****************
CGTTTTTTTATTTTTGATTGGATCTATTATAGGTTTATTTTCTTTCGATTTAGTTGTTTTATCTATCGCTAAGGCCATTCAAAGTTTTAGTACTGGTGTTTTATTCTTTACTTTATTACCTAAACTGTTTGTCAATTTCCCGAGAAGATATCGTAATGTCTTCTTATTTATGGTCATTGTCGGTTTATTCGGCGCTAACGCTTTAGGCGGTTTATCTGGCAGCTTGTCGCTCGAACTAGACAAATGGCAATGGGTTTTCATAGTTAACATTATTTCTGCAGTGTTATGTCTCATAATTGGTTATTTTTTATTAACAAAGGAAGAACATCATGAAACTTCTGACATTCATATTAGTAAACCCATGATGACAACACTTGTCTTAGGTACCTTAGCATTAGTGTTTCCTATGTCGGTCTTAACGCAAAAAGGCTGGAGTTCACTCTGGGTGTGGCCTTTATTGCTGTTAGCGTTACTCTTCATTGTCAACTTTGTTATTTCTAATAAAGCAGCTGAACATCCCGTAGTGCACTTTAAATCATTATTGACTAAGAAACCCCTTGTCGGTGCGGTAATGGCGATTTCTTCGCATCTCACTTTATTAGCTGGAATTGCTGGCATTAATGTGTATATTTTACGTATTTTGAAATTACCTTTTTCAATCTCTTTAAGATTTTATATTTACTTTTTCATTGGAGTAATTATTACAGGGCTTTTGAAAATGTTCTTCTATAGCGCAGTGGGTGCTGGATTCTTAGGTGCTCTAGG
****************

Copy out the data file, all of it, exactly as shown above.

CGTTTTTTTATTTTTGATTGGATCTATTATAGGTTTATTTTCTTTCGATTTAGTTGTTTTATCTATCGCTAAGGCCATTCAAAGTTTTAGTACTGGTGTTTTATTCTTTACTTTATTACCTAAACTGTTTGTCAATTTCCCGAGAAGATATCGTAATGTCTTCTTATTTATGGTCATTGTCGGTTTATTCGGCGCTAACGCTTTAGGCGGTTTATCTGGCAGCTTGTCGCTCGAACTAGACAAATGGCAATGGGTTTTCATAGTTAACATTATTTCTGCAGTGTTATGTCTCATAATTGGTTATTTTTTATTAACAAAGGAAGAACATCATGAAACTTCTGACATTCATATTAGTAAACCCATGATGACAACACTTGTCTTAGGTACCTTAGCATTAGTGTTTCCTATGTCGGTCTTAACGCAAAAAGGCTGGAGTTCACTCTGGGTGTGGCCTTTATTGCTGTTAGCGTTACTCTTCATTGTCAACTTTGTTATTTCTAATAAAGCAGCTGAACATCCCGTAGTGCACTTTAAATCATTATTGACTAAGAAACCCCTTGTCGGTGCGGTAATGGCGATTTCTTCGCATCTCACTTTATTAGCTGGAATTGCTGGCATTAATGTGTATATTTTACGTATTTTGAAATTACCTTTTTCAATCTCTTTAAGATTTTATATTTACTTTTTCATTGGAGTAATTATTACAGGGCTTTTGAAAATGTTCTTCTATAGCGCAGTGGGTGCTGGATTCTTAGGTGCTCTAGG